Experiences that compel people to challenge social stereotypes can promote enhanced cognitive flexibility on a range of judgmental domains. Women in STEM (science, technology, engineering, and math) fields are chronically exposed to such experiences and may therefore also demonstrate these benefits. Two studies examined the differential effects of counterstereotypical experiences on women from STEM and non-STEM fields. Results showed that imagining or recollecting these experiences led women from STEM fields to exhibit a lesser reliance on heuristic thinking compared to women from non-STEM fields, and this difference was mediated by self-perceived resilience to the negative impact of gender stereotyping. Implications for psychologists’ and educators’ understanding of the relationship between counterstereotypical experiences and heuristic thinking are discussed.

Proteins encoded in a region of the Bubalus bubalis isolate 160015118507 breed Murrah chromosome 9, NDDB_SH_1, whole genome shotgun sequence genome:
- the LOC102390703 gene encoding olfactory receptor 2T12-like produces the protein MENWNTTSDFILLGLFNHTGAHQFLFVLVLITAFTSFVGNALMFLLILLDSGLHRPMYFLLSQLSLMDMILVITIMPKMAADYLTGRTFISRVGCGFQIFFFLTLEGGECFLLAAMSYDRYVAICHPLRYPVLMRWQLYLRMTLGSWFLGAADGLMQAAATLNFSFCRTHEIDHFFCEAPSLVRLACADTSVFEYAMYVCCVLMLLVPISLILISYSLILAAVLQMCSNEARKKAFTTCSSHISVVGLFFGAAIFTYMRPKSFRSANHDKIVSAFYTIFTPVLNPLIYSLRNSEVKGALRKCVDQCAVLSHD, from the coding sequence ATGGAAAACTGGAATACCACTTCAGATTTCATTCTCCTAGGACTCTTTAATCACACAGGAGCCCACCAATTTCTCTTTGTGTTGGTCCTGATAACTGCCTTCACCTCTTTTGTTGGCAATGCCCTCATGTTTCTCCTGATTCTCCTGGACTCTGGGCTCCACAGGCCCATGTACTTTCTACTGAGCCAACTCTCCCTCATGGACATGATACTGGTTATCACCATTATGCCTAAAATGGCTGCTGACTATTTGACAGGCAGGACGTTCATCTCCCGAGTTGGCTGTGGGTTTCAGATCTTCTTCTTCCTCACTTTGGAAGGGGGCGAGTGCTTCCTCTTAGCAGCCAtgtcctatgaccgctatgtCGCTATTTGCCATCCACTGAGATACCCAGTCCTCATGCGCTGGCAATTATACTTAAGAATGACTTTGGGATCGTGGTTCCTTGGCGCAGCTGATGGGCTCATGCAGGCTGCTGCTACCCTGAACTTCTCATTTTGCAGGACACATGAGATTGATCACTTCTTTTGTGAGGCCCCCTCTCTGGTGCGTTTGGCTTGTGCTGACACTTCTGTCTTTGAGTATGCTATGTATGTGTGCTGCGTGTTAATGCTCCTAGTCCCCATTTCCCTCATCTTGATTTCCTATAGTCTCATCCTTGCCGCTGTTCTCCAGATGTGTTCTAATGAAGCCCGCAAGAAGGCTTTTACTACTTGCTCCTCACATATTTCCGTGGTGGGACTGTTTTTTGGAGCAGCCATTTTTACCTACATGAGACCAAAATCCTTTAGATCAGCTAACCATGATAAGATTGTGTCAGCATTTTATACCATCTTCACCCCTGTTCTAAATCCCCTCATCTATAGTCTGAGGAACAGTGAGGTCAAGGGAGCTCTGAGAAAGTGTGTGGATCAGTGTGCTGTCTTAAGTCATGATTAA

|Number of pages||18|
|Journal||Group Processes and Intergroup Relations|
|Early online date||9 Sep 2015|
|Publication status||Published - 1 Mar 2016|